A contract is an enforceable agreement between two or more persons or entities pursuant to which the parties undertake binding obligations. The vast majority of all business — both personal and commercial — is conducted pursuant to contracts, either oral or written, and courts of law decide disputes between parties to contracts. The four basic elements necessary for formation of a valid contract are capacity, offer and acceptance, consideration and compliance with law and public policy. Also, implicit in every contract is a duty to act in good faith and deal fairly with the other party.
CapacityEach person or entity must have legal capacity or authority in order to enter into an enforceable contract. Examples of persons who lack capacity are minors, those adjudged legally incompetent, and persons under the influence of mind altering drugs or alcohol. For a company to have capacity to enter into a contract, it must be duly existing and organized under the laws of a state, and the person signing on its behalf must have authorization to do so from the board of directors or management of the company. Note that the law presumes that every person or entity who enters into a contract has capacity, and the party alleging lack of capacity will be faced with the heavy burden of proving otherwise.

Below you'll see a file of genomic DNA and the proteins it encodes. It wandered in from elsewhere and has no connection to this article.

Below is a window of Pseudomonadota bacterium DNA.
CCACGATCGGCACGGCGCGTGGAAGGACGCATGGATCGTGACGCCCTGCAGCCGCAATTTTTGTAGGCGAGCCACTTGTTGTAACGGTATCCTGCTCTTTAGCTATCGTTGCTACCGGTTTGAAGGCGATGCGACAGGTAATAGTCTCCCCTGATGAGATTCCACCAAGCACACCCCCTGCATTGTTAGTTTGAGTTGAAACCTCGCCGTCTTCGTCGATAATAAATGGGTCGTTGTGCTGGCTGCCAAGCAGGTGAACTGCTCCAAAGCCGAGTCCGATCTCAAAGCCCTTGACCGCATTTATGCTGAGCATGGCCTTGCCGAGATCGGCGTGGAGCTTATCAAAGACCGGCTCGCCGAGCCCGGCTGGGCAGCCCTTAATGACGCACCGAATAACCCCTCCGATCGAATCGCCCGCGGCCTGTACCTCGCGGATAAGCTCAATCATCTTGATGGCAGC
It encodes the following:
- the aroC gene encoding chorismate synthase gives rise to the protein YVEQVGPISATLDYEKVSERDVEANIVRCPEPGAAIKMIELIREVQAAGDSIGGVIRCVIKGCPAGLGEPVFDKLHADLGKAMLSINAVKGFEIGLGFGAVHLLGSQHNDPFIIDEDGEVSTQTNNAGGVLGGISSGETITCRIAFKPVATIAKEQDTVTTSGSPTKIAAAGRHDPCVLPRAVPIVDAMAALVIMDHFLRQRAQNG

Offer and AcceptanceEvery valid and enforceable contract involves an offer followed by an acceptance. There is no contract unless the offer is accepted. Thus, if John offers to sell his collection of baseball cards to Joe for $500, and Joe’s response is to offer $250 instead, Joe has not accepted John’s offer. Instead, he made a counter-offer that can be accepted or rejected by John. Both the offer and the acceptance should be clear and unambiguous; once the offer has been accepted, the parties are said to have had a “meeting of the minds.”
ConsiderationThe third necessary element of a contract is consideration. Consideration is defined as something of value in exchange for something else of value. It can take the form of payment of money for property, goods or services,; the exchange of property or goods for other property, goods or services, or the exchange of services for services. In addition, consideration can take the form of a promise for a promise—a promise to do or not to do something, so long as the promise is not illusory and there is a benefit for or detriment to each party. Note, however, that potential or accidental benefit or detriment will not constitute valid consideration; and a party’s promise to do something he or it is already legally obligated to do would not constitute valid consideration.
Legal Purpose and Public PolicyThe fourth and final essential element of an enforceable contract is that its object must be both legal and consistent with public policy. Contracts for prostitution or for the sale or use of illicit drugs are invalid and unenforceable. Similarly, some states will not enforce contracts relating to horse racing or gambling, or contracts in furtherance of restraints of trade, price-fixing and monopolies.